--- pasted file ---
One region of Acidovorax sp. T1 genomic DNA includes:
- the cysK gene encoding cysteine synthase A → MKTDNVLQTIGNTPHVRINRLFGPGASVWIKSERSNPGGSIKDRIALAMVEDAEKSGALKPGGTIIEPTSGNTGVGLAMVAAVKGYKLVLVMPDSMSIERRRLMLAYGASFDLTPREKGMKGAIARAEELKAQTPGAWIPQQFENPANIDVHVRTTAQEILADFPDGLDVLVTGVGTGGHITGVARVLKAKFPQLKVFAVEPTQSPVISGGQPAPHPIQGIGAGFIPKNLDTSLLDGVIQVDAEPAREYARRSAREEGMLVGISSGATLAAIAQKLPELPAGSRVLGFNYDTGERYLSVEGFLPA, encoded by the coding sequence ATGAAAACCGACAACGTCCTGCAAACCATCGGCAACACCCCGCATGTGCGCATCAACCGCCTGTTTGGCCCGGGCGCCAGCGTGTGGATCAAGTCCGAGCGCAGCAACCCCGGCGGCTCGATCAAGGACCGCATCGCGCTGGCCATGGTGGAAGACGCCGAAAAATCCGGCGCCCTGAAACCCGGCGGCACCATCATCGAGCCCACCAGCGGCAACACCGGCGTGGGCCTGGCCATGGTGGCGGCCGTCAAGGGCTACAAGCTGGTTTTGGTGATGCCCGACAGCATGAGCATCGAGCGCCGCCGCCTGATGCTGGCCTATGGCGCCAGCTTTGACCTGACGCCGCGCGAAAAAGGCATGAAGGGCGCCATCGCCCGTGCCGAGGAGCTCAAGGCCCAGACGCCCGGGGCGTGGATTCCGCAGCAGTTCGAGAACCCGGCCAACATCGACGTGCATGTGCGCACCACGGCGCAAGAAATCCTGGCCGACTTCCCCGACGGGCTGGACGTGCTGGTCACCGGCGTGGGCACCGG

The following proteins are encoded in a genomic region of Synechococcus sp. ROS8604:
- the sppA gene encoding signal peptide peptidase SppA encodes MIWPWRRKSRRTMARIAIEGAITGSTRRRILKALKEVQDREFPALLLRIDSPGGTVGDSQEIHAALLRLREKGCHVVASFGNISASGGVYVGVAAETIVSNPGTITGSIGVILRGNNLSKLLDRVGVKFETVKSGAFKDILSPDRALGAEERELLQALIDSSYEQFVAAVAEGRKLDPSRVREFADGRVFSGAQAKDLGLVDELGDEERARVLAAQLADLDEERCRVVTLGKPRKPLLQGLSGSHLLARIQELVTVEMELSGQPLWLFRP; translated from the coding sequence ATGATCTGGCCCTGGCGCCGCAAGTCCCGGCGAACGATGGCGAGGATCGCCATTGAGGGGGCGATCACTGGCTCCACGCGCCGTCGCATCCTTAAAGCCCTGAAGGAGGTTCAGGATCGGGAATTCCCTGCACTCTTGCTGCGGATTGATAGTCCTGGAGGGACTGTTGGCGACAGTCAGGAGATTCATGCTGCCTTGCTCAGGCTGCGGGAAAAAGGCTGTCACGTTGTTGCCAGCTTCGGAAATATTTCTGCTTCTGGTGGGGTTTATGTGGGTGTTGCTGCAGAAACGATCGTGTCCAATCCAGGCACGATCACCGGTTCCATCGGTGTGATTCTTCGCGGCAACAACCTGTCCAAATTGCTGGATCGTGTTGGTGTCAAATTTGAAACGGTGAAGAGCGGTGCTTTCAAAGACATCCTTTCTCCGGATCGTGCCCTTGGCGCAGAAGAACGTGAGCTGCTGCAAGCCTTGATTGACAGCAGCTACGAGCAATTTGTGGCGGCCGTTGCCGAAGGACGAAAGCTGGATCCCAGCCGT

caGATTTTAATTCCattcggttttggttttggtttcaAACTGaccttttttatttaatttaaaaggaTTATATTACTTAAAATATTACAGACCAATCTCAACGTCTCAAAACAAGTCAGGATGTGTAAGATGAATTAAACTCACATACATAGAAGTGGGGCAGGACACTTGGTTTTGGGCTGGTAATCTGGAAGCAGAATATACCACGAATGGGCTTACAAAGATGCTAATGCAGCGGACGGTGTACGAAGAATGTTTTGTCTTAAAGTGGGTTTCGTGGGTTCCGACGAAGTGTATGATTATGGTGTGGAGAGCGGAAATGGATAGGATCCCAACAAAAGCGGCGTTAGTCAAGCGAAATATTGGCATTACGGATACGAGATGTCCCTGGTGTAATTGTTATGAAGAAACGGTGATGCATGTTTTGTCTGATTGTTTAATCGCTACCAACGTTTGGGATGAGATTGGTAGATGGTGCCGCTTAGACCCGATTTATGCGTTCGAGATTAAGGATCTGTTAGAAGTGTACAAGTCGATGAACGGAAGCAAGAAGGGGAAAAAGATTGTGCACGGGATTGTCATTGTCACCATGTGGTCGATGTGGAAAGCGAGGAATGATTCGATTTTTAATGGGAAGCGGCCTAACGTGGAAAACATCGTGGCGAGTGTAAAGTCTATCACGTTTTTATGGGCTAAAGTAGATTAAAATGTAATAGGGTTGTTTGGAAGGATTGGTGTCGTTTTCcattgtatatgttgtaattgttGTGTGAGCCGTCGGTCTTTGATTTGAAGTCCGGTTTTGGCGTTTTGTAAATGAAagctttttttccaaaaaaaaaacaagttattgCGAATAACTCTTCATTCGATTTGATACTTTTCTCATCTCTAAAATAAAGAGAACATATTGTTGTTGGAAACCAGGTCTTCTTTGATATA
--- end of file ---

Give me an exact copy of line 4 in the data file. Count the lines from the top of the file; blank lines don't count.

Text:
- the sppA gene encoding signal peptide peptidase SppA encodes MIWPWRRKSRRTMARIAIEGAITGSTRRRILKALKEVQDREFPALLLRIDSPGGTVGDSQEIHAALLRLREKGCHVVASFGNISASGGVYVGVAAETIVSNPGTITGSIGVILRGNNLSKLLDRVGVKFETVKSGAFKDILSPDRALGAEERELLQALIDSSYEQFVAAVAEGRKLDPSRVREFADGRVFSGAQAKDLGLVDELGDEERARVLAAQLADLDEERCRVVTLGKPRKPLLQGLSGSHLLARIQELVTVEMELSGQPLWLFRP; translated from the coding sequence ATGATCTGGCCCTGGCGCCGCAAGTCCCGGCGAACGATGGCGAGGATCGCCATTGAGGGGGCGATCACTGGCTCCACGCGCCGTCGCATCCTTAAAGCCCTGAAGGAGGTTCAGGATCGGGAATTCCCTGCACTCTTGCTGCGGATTGATAGTCCTGGAGGGACTGTTGGCGACAGTCAGGAGATTCATGCTGCCTTGCTCAGGCTGCGGGAAAAAGGCTGTCACGTTGTTGCCAGCTTCGGAAATATTTCTGCTTCTGGTGGGGTTTATGTGGGTGTTGCTGCAGAAACGATCGTGTCCAATCCAGGCACGATCACCGGTTCCATCGGTGTGATTCTTCGCGGCAACAACCTGTCCAAATTGCTGGATCGTGTTGGTGTCAAATTTGAAACGGTGAAGAGCGGTGCTTTCAAAGACATCCTTTCTCCGGATCGTGCCCTTGGCGCAGAAGAACGTGAGCTGCTGCAAGCCTTGATTGACAGCAGCTACGAGCAATTTGTGGCGGCCGTTGCCGAAGGACGAAAGCTGGATCCCAGCCGT